Before we launch straight into today’s article, I think it’s only right that I preface it with a quick description of the garment we’ll be covering. With guy’s around the world becoming more and more interested in menswear and the ins and outs that accompany it, I feel it’s necessary to make sure we get the terms right. After all, dropping the lingo is half the fun, right?
What I’m hoping to clear up is the distinction between the tailored jackets that are available to a man these days. Back in the 50s this would’ve been common knowledge but since then has sort of been lost – anything with sleeves and lapels these days is simply called a ‘blazer’. However, there are separations that need to be made. Traditionally, a blazer usually means anything with patch-pockets that comes in a monochromatic colour (i.e. navy, black or grey) with gold or silver buttons and no matching trousers. In contrast, a suit jacket always comes with matching trousers, is made from finer luxury materials, is smooth to the touch and has normal pockets.
Then there is the one inbetween these: the sports jacket.
Originally derived from the tweed-based, rustic coats that were used when out on hunts – and terribly British things like that – it has pockets with flaps, an additional ticket pocket and is of softer construction than a suit jacket. It also usually incorporates a pattern such as herringbone, stripes or checks, has no matching trousers and tends to be of a seasonal material such as tweed, flannel, seersucker or linen.
But why did I just tell you all that? Sure, it’s always nice to know that I can drop a bit of knowledge when I have to, rather than just talking about my wandering meanderings all the time. And it’s definitely not because I’m writing a book on men’s style (or am I?) It was actually to help you distinguish a sports jacket from the crowd when purchasing it. Because purchase it, you should.
We all know that unstructured blazers are going to be huge this season due to their relaxed nature and Neapolitan history. But what happens when you want to dress things up a bit without pulling out your suit or losing that relaxed vibe you were going for? That, dear reader, is precisely where the sports jacket comes in.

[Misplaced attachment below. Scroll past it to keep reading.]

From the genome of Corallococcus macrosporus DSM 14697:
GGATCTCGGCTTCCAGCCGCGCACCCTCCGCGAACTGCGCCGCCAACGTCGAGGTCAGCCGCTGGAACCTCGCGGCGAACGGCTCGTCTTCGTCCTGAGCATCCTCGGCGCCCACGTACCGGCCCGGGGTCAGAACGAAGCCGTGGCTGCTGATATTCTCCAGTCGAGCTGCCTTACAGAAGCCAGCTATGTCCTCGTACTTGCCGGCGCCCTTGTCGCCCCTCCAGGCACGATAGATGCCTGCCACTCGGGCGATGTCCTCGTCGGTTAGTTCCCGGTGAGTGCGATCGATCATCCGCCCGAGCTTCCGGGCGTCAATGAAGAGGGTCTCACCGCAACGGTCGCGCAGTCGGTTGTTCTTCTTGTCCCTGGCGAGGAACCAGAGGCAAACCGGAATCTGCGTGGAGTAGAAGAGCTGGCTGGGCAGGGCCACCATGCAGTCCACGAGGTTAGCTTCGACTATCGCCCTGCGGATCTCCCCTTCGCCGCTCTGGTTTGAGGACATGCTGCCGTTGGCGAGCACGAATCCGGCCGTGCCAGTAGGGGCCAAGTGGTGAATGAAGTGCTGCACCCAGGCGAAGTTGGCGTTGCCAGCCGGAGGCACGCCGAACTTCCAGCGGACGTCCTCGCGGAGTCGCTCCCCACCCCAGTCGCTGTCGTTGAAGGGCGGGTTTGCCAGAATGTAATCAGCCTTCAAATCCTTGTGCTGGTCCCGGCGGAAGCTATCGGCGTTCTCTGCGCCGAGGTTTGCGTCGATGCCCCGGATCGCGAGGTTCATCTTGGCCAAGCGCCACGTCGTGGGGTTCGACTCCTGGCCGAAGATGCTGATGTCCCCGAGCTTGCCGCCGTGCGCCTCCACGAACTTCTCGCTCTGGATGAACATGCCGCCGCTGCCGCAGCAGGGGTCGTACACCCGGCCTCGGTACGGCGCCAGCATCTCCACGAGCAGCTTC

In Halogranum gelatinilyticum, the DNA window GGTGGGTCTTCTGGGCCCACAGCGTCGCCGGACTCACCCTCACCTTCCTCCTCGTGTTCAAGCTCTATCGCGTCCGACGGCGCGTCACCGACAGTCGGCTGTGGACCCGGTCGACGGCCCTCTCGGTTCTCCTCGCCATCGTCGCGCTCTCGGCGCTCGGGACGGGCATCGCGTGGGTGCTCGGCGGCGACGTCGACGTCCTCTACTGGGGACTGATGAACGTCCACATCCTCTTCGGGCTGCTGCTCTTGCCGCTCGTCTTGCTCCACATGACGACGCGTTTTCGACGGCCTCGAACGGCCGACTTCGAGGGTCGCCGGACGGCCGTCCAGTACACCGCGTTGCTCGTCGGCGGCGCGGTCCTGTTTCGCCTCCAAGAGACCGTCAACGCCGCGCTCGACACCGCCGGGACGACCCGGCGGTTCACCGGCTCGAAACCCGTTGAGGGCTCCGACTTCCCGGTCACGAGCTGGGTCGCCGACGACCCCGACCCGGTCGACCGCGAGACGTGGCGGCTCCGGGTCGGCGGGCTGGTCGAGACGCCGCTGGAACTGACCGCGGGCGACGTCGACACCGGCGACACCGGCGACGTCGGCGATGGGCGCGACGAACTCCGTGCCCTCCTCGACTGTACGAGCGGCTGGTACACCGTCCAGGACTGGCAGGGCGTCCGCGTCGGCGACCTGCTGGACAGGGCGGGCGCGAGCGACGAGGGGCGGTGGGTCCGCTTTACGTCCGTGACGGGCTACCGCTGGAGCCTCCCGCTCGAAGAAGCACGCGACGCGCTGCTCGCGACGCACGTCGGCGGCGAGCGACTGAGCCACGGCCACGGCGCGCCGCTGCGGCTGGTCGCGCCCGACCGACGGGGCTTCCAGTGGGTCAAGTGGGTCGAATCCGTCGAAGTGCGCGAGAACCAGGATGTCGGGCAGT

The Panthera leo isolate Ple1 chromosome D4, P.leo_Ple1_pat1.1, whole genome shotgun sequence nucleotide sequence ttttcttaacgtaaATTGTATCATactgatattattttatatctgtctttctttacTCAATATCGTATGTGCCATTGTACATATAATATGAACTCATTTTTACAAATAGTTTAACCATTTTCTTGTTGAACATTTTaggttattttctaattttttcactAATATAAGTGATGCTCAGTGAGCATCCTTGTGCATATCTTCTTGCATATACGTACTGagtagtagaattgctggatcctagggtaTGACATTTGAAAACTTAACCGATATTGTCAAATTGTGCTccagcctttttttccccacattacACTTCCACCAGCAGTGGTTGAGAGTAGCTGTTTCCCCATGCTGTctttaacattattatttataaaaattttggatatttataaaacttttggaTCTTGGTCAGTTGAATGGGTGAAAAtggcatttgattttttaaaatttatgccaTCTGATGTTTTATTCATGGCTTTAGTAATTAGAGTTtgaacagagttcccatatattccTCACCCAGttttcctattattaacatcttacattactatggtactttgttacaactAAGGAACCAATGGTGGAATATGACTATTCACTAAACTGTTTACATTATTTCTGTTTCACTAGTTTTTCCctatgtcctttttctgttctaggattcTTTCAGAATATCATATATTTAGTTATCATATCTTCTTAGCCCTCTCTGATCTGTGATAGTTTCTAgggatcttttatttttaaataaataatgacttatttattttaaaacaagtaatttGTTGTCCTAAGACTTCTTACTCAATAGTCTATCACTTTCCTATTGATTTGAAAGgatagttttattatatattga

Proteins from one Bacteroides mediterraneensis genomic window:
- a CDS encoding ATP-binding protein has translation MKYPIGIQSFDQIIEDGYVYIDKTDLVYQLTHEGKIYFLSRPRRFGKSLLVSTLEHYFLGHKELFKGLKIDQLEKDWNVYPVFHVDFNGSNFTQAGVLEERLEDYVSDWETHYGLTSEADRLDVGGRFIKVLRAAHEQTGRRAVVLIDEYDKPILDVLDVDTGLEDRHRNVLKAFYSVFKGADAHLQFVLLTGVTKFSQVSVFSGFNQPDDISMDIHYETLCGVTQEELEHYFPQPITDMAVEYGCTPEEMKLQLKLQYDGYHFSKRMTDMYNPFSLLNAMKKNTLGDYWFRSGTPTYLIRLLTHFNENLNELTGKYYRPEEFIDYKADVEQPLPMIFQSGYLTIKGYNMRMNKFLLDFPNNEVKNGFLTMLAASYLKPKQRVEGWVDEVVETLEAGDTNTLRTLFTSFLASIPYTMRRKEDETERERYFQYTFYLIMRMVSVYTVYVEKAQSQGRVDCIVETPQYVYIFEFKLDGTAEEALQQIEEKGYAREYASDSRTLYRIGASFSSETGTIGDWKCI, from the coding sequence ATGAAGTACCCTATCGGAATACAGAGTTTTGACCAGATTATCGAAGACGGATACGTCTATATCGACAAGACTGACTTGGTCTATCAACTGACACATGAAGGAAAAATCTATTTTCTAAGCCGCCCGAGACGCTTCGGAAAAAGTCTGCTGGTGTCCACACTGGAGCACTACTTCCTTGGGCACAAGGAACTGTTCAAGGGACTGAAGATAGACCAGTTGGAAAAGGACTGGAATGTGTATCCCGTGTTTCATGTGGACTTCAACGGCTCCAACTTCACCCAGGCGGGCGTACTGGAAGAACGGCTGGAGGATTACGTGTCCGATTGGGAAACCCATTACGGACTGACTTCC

For an example, let’s use the sports jacket that I own. It’s a cotton-linen blend (perfect for the summer months) in navy with a shadow plaid pattern. It was a gift from Banana Republic and I believe is on sale at the moment. The colour makes it versatile enough to be paired with everything in my wardrobe, whilst the subtle pattern helps distinguish it from other jackets around.
When worn with a light blue shirt, burgundy chinos, black loafers and a navy striped tie it can hold its own perfectly in just about any formal situation outside of black tie. If I’m heading somewhere more casual afterwards, all I need to do is lose the tie and swap the shirt for a neutral polo. Even when worn with a white v-neck tee and some faded blue jeans, it still looks just right.
As always, there are a few things you need to consider when purchasing this particular style of jacket:
GQ.com also recently showcased the sports jacket and blazer in their feature on ‘The Most Important Item in Your Wardrobe’. During a photoshoot modelled by Trey Songz, they showcased some superb looks that are perfect for the spring/summer season:
Regardless of your personal style or take on fashion, I think every guy can benefit from at least one sports jacket. For guys who prefer casual comfort, it’s an easy way to dress up a look without feeling too formal and stuffy in a suit. The same goes for the suit and tie men out there, it’s the perfect weekend addition that allows your look be more relaxed and playful without reaching straight for the unstructured blazer.
Just remember the guidelines mentioned above, experiment with specific looks and try things out until you find what suits your style – and then wear the hell out of it!
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